Underwater archaeologists have just found an ancient Native American burial site, dating back to the Early Archaic period. The 7,000-year-old site was found submerged under 21 feet of water, on the seafloor, off the coast of Florida, near the Venice shoreline.
The submerged resting place was first discovered by amateur divers in 2016, around 900 feet off the coast of Florida. Underwater archaeologists from the Bureau of Archaeological Research (BAR) used non-invasive investigative techniques to survey the area and discovered ancient wooden stakes, which were dated back to over 7,200 years old.
"Seeing a 7,000-year-old site that is so well preserved in the Gulf of Mexico is awe inspiring. We are truly humbled by this experience," Duggins said in a statement. "It is important to remember that this is a burial site and must be treated with the utmost respect."
Scientists believed that around 7,000 years ago, the sea levels in the area were far lower than they are today. It appears that a freshwater pond existed in the area, where ancient Native Americans buried their dead. The burial site was later buried underwater, as sea levels rose. However, the site appears to have remained intact, despite the flooding.
Researchers also found bone fragments belonging to prehistoric humans. A single molar, still attached to the jawbone was discovered. "That's something we don't see in modern populations, so that was a quick indicator we were dealing with a prehistoric individual," BAR's underwater archaeology supervisor Ryan Duggins said, National Geographic reported.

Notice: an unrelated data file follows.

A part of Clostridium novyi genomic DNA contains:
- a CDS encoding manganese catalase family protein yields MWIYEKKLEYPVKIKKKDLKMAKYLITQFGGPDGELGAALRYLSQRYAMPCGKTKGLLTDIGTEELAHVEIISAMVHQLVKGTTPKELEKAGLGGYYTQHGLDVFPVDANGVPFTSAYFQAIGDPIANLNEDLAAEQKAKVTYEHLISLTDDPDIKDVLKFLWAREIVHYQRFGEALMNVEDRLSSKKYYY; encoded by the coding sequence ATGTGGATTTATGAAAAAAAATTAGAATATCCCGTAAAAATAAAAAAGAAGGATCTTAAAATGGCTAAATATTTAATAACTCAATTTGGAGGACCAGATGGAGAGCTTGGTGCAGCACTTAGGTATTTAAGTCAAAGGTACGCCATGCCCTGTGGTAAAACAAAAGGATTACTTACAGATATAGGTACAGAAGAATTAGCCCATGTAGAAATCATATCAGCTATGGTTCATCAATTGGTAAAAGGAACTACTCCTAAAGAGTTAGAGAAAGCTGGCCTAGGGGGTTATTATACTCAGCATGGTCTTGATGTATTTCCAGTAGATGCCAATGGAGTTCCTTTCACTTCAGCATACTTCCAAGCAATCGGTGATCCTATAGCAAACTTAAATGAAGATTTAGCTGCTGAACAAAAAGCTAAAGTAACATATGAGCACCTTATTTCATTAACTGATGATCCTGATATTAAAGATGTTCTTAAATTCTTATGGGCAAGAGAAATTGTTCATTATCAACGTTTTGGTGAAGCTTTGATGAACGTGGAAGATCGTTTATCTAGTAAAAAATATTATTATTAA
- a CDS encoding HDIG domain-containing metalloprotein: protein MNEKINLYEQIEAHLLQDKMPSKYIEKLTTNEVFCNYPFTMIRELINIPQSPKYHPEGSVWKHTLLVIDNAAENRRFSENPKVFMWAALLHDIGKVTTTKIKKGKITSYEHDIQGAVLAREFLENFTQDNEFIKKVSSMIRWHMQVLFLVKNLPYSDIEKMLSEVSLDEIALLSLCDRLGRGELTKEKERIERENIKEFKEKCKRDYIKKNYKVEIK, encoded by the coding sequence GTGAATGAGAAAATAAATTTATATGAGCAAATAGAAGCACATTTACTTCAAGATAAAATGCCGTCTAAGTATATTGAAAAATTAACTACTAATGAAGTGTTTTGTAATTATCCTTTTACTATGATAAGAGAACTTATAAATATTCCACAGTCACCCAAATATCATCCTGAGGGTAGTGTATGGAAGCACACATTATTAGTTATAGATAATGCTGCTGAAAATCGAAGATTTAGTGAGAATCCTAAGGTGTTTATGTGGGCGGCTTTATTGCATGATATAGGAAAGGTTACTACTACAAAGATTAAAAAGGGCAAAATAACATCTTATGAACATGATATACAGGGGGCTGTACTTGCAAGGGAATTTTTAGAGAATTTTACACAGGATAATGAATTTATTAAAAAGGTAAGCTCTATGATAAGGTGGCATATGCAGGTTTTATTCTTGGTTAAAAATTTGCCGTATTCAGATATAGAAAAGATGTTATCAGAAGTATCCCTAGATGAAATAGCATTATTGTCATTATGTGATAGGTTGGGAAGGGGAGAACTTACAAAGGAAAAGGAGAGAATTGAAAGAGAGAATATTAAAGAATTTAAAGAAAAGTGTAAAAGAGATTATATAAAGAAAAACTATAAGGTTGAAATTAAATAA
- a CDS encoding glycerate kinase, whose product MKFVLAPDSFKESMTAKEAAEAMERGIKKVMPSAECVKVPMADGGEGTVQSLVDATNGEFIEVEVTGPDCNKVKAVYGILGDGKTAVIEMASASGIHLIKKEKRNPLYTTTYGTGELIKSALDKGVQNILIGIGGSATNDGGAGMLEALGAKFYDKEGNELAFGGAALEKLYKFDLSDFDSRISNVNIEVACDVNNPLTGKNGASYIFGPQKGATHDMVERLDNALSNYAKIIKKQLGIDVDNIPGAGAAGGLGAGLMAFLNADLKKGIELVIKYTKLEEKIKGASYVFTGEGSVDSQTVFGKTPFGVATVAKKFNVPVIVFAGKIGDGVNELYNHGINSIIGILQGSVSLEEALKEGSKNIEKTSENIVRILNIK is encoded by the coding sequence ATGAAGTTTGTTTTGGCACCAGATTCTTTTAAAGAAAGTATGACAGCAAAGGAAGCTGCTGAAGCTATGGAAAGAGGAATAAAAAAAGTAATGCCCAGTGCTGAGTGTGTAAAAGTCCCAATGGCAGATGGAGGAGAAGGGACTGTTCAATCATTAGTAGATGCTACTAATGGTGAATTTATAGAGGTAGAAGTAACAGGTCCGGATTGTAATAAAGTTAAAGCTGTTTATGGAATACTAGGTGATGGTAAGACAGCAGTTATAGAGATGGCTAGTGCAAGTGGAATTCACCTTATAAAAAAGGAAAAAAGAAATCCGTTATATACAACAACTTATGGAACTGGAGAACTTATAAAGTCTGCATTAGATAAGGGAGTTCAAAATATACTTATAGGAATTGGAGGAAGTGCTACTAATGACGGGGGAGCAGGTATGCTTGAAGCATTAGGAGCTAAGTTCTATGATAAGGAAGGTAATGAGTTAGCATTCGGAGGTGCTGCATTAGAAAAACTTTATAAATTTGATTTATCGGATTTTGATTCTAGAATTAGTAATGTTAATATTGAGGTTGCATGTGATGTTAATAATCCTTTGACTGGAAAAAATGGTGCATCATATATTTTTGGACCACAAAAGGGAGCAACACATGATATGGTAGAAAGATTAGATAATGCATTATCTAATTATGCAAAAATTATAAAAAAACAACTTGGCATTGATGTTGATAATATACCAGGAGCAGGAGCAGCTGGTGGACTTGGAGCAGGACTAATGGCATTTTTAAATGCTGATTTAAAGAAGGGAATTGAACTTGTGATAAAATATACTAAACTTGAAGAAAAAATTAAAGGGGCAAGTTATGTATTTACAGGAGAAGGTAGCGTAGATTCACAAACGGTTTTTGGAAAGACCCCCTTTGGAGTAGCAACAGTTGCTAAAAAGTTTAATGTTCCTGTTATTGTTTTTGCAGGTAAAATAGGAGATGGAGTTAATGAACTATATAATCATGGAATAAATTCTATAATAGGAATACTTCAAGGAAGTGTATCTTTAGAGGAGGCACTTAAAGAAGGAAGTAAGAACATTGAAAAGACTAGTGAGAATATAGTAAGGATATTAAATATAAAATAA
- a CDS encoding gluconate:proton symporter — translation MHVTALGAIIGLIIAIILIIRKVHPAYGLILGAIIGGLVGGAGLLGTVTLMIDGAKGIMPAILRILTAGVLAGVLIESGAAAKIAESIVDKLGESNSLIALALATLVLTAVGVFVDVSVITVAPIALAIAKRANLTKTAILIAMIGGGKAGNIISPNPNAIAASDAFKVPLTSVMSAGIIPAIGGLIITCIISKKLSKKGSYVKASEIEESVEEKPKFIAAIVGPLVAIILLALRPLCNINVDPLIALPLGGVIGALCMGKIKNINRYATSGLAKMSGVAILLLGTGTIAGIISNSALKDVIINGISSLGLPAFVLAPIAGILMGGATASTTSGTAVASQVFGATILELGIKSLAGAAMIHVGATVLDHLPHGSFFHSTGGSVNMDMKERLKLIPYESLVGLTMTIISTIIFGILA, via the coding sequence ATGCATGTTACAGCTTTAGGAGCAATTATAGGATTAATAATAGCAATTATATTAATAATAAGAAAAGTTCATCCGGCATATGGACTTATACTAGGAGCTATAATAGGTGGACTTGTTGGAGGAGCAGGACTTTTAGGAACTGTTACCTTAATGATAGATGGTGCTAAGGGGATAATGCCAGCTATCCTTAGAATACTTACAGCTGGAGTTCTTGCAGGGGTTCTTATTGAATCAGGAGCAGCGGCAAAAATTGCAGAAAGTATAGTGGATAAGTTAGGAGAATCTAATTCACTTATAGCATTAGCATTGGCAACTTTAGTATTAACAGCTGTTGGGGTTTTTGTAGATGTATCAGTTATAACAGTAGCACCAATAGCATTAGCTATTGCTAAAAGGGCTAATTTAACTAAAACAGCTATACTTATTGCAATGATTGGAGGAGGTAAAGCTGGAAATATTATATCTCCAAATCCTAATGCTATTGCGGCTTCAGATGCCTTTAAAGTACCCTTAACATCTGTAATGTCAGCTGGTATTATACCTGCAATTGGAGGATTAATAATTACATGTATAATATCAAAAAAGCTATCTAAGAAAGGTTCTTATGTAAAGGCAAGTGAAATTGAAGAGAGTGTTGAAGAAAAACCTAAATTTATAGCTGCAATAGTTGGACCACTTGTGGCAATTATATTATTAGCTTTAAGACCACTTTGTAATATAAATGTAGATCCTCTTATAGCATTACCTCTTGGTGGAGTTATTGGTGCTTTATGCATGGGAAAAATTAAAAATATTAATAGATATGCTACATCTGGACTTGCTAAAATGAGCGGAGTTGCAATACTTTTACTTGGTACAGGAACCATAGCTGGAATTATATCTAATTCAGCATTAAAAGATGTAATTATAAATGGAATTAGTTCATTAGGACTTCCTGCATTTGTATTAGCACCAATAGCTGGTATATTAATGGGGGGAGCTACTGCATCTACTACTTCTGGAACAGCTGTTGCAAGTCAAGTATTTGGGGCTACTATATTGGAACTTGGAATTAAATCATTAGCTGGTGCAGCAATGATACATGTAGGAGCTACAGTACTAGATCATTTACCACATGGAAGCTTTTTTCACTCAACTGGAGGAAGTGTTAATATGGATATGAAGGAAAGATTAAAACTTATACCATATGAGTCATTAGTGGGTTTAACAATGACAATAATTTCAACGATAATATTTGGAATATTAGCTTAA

The remains of a broken arm, three skulls and carved wooden stakes were also discovered at the submerged site. So far, researchers have recovered the remains of around six individuals from this prehistoric hunter-gatherer society. However, archaeologists expect to find more remains and artefacts from the site in the future.
The discovery was heralded as "unprecedented" by the Florida state department. Fortunately, the site is protected under state law, which will likely help efforts to recover more remains and artefacts.
"As important as the site is archaeologically, it is crucial that the site and the people buried there are treated with the utmost sensitivity and respect. The people buried at the site are the ancestors of America's living indigenous people. Sites like this have cultural and religious significance in the present day," said Dr Timothy Parsons, the director of Florida's Division of Historical Resources (DHR) and the State Historic Preservation Officer.
"We now know that this type of site exists on the continental shelf," Duggins added. "This will forever change the way we approach offshore archaeology."